“Please monkey bars,” he’s said every day for almost four months.
He climbs the ladder in his Spiderman boots, stands on the platform – “Ipent do it.”
“You can do it, Sambhaji. You’re very strong. You’re Spiderman!”
He grabs the first yellow ring and considers swinging out alone. “Please help, Daddy.”
And I do. Every day I walk beneath him, beside him, encouraging with one hand loosely holding just above his knee. I’m doing nothing to help him across really. I’m just present.
Presence is his constant need.
So much so that being fully present with anyone else – Becky and my other three children – has been rare. And so we’ve been apart while being together all day almost every day.
Isolation brings moments of impatience and irritability and loneliness and retreat. Two weeks ago I told Becky, “I want to lock myself in the bathroom for an hour or four – just to not be needed you know?” Becky nodded along as we stood holding each other in the kitchen. “Ipent do it,” I joked and she groaned agreement. And then I walked off to help Sambhaji use the toilet and she sat down at the table and explained greatest common denominators.
I had time to post on the blog. Sure. Late at night. Early in the morning. But I chose to stay married instead.
And then came the Together For Adoption conference in Phoenix last week. Like standing under a waterfall in the desert. This will sound terrible to some of you but, the most helpful thing about it? Hearing how much harder international adoption has been for other families. We’ve got it easy I thought over and over again. Gratitude comes at the expense of others sometimes huh?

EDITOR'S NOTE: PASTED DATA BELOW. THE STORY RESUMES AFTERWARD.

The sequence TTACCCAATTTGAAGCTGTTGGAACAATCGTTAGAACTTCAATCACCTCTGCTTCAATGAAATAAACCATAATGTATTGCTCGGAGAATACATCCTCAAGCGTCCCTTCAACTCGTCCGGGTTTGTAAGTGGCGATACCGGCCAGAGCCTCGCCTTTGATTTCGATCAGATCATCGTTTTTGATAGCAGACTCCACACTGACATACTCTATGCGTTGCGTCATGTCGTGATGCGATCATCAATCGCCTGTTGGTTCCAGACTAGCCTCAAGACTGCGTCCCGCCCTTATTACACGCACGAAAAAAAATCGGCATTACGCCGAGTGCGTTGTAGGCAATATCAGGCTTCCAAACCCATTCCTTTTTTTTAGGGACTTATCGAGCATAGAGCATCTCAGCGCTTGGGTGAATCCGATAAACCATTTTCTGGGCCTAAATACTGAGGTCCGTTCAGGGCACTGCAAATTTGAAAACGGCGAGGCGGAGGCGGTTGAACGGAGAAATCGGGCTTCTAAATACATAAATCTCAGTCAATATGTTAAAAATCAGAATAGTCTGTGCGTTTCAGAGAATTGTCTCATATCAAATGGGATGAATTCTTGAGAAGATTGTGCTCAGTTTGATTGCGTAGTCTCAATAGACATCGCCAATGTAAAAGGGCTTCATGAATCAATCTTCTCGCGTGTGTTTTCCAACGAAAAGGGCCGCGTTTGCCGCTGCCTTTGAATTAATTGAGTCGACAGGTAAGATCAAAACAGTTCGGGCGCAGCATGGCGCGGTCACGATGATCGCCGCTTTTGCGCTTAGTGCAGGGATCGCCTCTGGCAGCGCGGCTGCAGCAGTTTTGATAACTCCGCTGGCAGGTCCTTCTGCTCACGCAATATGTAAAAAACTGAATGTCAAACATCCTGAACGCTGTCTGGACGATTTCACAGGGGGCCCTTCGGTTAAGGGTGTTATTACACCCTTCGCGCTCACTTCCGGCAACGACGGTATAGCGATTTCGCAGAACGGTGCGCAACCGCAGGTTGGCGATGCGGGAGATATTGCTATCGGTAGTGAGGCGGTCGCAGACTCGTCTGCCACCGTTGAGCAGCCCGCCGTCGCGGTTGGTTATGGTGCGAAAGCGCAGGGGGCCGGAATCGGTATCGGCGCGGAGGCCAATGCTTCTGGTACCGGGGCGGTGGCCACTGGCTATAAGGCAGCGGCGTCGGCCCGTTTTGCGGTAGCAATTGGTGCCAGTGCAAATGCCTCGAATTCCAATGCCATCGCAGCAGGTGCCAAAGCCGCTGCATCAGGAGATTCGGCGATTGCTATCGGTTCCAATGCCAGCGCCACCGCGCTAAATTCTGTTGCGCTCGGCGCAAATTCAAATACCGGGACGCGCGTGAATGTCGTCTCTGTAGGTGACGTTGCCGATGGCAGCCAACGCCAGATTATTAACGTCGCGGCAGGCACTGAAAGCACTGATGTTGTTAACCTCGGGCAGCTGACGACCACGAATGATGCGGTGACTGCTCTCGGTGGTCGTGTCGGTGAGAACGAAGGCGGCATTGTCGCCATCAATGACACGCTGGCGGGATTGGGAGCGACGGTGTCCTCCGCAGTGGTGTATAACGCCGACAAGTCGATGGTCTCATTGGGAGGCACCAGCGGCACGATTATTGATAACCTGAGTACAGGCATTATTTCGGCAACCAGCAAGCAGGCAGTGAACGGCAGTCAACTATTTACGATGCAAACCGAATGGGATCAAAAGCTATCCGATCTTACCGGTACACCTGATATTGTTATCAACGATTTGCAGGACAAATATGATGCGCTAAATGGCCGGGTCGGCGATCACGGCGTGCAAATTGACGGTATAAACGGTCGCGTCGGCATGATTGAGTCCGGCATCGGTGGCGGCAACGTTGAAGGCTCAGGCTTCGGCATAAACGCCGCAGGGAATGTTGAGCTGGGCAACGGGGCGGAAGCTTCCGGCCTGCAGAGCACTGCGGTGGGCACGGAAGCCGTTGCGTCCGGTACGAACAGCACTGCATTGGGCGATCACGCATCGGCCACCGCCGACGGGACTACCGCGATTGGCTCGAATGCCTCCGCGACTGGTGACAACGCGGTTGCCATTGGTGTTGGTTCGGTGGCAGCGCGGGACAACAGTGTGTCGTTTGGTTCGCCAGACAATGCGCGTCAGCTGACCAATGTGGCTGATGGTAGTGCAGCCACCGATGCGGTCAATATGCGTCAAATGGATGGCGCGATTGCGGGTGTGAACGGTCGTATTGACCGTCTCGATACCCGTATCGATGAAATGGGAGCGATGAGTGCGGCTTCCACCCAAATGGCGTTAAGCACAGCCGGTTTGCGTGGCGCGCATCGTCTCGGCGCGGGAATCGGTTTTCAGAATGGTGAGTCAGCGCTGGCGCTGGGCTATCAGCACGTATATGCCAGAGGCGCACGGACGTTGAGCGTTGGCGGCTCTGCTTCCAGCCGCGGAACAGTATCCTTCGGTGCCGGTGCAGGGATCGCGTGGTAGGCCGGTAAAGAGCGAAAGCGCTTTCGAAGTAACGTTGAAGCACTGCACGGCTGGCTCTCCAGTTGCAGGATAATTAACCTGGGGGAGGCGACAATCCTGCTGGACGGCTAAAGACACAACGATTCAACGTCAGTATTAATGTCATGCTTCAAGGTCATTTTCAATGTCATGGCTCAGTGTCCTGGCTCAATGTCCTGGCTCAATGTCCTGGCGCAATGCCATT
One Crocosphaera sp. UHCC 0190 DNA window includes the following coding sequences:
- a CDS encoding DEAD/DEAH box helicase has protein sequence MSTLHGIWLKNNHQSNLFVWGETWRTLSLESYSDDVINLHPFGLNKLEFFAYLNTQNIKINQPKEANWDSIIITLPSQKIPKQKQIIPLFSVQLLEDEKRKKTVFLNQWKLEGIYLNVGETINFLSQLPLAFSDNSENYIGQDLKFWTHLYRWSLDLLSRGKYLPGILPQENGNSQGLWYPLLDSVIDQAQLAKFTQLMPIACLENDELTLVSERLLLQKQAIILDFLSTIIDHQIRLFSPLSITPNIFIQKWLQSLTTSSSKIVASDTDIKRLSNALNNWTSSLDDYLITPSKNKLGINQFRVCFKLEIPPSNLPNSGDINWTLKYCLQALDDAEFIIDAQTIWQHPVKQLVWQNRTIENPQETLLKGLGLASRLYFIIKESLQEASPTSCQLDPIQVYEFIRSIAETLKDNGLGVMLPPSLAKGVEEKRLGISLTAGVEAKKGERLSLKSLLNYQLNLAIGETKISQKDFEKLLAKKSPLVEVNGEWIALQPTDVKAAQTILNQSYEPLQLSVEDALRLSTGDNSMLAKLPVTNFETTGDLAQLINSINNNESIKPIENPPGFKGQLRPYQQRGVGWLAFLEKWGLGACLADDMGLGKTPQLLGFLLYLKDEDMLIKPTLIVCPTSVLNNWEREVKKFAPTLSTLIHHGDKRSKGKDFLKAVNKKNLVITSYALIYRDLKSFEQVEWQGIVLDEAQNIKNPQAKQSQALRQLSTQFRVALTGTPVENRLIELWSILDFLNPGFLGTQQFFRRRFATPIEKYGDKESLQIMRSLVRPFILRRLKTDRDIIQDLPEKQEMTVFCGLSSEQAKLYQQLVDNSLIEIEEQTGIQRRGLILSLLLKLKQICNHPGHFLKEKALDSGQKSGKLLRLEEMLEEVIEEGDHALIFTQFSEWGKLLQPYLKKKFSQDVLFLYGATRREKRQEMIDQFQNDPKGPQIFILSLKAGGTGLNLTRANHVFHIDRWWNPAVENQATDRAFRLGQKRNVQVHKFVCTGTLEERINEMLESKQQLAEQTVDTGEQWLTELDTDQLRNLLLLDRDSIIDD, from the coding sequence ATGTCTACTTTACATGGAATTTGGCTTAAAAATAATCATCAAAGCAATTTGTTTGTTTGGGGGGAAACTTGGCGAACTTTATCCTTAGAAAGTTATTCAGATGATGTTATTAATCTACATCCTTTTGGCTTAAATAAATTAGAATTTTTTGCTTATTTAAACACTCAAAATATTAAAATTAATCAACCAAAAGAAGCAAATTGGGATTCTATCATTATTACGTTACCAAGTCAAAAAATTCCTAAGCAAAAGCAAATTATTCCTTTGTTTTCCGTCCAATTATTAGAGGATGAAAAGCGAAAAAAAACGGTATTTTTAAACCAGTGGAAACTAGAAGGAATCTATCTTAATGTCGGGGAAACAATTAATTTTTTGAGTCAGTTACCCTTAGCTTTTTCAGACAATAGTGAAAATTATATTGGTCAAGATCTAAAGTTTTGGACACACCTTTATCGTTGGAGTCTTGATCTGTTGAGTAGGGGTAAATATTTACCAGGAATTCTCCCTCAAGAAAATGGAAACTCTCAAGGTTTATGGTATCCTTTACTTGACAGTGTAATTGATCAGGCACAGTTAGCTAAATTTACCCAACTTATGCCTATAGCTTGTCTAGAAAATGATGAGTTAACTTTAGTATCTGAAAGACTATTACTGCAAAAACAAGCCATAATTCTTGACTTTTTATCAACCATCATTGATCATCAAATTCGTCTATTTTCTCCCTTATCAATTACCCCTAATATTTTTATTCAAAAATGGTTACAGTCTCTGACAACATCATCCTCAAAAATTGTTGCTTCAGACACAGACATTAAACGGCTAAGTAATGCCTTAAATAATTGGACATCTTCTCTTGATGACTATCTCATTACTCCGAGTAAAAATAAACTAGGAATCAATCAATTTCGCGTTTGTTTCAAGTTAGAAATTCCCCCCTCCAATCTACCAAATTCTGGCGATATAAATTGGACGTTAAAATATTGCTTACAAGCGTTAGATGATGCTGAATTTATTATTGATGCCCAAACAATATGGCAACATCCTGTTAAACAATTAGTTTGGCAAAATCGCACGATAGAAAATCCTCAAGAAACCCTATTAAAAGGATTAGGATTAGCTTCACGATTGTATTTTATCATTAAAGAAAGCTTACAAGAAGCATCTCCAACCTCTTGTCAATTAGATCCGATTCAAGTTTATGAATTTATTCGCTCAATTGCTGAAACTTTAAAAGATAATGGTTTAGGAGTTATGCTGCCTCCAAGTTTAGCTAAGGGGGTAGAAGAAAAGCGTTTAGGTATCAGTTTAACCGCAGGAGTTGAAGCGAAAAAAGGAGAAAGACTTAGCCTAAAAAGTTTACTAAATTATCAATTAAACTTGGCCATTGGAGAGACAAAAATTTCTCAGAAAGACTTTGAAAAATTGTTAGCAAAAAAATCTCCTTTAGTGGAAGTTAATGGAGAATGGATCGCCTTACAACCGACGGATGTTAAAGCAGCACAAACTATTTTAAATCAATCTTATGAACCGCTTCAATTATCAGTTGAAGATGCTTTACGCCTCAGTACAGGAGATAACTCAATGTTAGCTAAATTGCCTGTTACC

People gave me books, e-mail addresses of experts and websites and more books and their own stories. Their own stories of what worked and didn’t work, of how they stayed connected to biological children while forging connection with their newly adopted child, and how husbands helped best…waterfall.
I came home rested and resourced and things are so much better this week that – look! – I’m blogging. Small miracle, folks. Just one of many.
Yesterday Sambhaji climbed the ladder, stood on the platform – “Ipent do it.”
“You can do it, Spiderman. I know you can.”
He gripped the first ring and swung out to the next. I clapped. “Great job, Spiderman!” I yelled.
“Ipent do it,” he said, swinging for the next ring and taking hold of it.
“Awesome! You’re doing it!”
“Ipent do it,” he whined, wrapping his fingers around another ring.
“Amazing! You are doing it! Keep going!”
What a smile when he reached the end, turned around and took hold of the first ring to swing back across. “Again! Ipen do it, Dad. You sit. Ipen do it.”
I slid off my shoes, laid my head back on the cool grass and watched Spiderman go back and forth overhead all by himself for what seemed like a couple hours. “Look, Dad! Ipen do it!”
Long enough to relax and really believe ipen do this daddy and husband thing too.